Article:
Espresso – The ‘Stain’ on Top

  1. Single or Double: Depending on your preference, you can use a single or double shot of espresso. However, to maintain the milk’s prominence, a single shot is often enough.
  2. Brewing: As before, aim for a 25-30 second extraction time for the perfect espresso shot.


Preparing the GlassBegin with a clear glass to showcase the layers. Fill it with the steamed milk, reserving the foam.
Adding EspressoSlowly pour the espresso over the back of a spoon held just above the milk’s surface. This technique helps the espresso to float on top and create the distinct layer.
Finish with FoamTop the glass with the reserved milk foam. The result should be a three-layered beverage: milk, espresso, and foam.


And voilà! You’ve crafted a Latte Macchiato.

Its visual appeal is matched by its delightful taste, where the milk’s creaminess meets the robust kick of espresso. Perfect for those moments when you want something more milk-forward than a classic Espresso Macchiato.

Varieties and Variations of the Macchiato

A man is picking coffee beans from a crate.

The macchiato, with its Italian origin meaning “stained” or “spotted”, has traversed global borders, evolving in its presentation and preparation.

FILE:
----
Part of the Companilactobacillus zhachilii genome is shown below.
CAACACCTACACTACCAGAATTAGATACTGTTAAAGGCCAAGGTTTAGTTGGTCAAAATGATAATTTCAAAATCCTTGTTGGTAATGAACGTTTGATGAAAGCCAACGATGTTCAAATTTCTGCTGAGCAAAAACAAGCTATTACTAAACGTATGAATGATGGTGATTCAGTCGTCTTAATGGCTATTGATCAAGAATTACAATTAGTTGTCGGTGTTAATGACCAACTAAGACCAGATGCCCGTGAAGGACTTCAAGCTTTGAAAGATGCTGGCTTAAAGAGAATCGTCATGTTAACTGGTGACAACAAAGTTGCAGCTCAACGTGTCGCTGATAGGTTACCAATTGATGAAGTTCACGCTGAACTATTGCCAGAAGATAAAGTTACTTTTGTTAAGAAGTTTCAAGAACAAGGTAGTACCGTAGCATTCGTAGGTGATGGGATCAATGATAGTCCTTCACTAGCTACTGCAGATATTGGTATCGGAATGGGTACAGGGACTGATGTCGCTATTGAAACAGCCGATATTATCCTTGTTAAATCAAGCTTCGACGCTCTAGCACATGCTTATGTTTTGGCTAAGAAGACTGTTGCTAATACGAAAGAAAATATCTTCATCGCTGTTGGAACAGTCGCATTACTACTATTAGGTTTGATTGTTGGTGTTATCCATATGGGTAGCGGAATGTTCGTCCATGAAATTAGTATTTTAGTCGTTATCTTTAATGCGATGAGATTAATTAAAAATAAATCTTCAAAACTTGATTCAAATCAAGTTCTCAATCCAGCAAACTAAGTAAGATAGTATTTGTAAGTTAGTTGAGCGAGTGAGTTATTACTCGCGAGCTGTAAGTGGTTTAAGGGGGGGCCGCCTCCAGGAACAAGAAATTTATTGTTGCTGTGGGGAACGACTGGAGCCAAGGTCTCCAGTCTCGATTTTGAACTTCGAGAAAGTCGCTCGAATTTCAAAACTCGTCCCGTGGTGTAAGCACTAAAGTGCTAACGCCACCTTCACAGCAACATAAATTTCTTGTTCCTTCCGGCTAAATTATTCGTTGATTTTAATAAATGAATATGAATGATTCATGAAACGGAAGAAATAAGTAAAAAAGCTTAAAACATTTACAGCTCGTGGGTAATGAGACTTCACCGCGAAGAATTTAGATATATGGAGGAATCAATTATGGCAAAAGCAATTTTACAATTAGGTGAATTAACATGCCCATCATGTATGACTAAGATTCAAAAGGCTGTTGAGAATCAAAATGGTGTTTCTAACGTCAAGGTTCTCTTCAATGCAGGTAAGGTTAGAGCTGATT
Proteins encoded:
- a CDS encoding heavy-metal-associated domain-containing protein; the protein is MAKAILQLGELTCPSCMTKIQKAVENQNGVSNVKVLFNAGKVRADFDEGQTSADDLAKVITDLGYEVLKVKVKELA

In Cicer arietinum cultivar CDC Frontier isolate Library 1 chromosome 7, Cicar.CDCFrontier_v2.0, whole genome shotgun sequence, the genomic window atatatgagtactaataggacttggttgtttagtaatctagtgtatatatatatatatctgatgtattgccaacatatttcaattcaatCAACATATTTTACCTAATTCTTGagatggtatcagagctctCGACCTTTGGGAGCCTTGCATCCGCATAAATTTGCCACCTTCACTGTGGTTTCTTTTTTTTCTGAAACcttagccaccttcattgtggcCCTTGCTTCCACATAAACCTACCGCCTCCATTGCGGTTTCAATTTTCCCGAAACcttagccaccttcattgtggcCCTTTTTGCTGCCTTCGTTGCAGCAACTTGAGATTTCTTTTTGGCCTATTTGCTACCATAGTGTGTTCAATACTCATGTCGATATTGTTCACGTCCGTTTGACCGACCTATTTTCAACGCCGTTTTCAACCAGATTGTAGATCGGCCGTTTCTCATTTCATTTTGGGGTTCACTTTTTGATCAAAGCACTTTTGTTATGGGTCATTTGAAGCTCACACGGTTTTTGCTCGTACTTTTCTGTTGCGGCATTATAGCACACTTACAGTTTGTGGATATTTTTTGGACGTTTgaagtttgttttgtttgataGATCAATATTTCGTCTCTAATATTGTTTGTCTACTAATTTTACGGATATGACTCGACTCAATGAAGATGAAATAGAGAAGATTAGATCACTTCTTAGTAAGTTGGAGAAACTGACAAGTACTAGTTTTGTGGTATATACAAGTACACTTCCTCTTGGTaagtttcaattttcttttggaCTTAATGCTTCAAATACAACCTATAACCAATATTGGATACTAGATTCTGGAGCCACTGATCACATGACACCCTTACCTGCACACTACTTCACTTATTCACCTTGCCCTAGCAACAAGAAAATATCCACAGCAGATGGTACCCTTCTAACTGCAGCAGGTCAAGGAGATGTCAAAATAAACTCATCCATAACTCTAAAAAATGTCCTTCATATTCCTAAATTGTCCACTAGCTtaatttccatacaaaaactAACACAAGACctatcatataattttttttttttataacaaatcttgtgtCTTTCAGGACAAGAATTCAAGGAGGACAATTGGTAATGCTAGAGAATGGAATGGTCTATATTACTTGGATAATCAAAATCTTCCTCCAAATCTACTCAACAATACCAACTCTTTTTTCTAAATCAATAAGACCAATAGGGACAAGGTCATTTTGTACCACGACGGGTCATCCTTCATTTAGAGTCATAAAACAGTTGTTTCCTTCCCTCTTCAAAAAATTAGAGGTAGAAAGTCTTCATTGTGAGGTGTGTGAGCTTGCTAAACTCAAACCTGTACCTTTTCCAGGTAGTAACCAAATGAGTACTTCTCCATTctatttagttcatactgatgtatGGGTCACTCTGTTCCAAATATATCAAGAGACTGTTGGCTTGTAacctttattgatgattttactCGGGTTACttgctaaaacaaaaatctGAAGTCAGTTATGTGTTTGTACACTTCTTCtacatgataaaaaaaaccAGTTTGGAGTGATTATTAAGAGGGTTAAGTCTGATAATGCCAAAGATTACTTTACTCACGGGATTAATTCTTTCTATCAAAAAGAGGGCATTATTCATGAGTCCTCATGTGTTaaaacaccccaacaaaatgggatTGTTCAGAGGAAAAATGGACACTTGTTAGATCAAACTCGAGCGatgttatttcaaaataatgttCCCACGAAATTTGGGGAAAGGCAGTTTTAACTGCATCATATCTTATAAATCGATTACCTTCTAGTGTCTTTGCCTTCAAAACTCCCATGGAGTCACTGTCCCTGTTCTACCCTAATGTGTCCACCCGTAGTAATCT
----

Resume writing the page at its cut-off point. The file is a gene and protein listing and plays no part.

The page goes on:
This section delves into the various interpretations of this beloved espresso drink and offers a glimpse into its many avatars.

Traditional Macchiato (Caffè Macchiato)

The traditional macchiato, or caffe macchiato as it’s known in Italy, is an espresso-first drink. It begins with a shot of espresso and is topped with a spot of milk or a spoonful of foam.

This “stained” coffee showcases the strength of espresso with just a hint of milk. The idea is simple: if you like espresso but want a slight softening from milk, this is your go-to.

Latte Macchiato

A flip side to the traditional method, the latte macchiato is all about milk first. In this variant, steamed and foamed milk takes the center stage, and then it’s the espresso that does the “staining”. It’s essentially milk with espresso, and is often adorned with latte art, adding an aesthetic touch to your beverage.

Iced Macchiato

The iced macchiato is perfect for warmer days. Begin with cold milk in a glass, followed by ice cubes. Pour a shot of espresso over the top, creating a beautiful gradient. This espresso drink is refreshing and offers a delightful contrast of temperatures.

Macchiato Using Alternative Brewing Methods

While using an espresso machine is the traditional way, there are other means to achieve a similar profile:

  1. AeroPress: Though not identical to an espresso, the AeroPress can produce a concentrated coffee which can be used as a base. Just top with a dollop of frothed milk.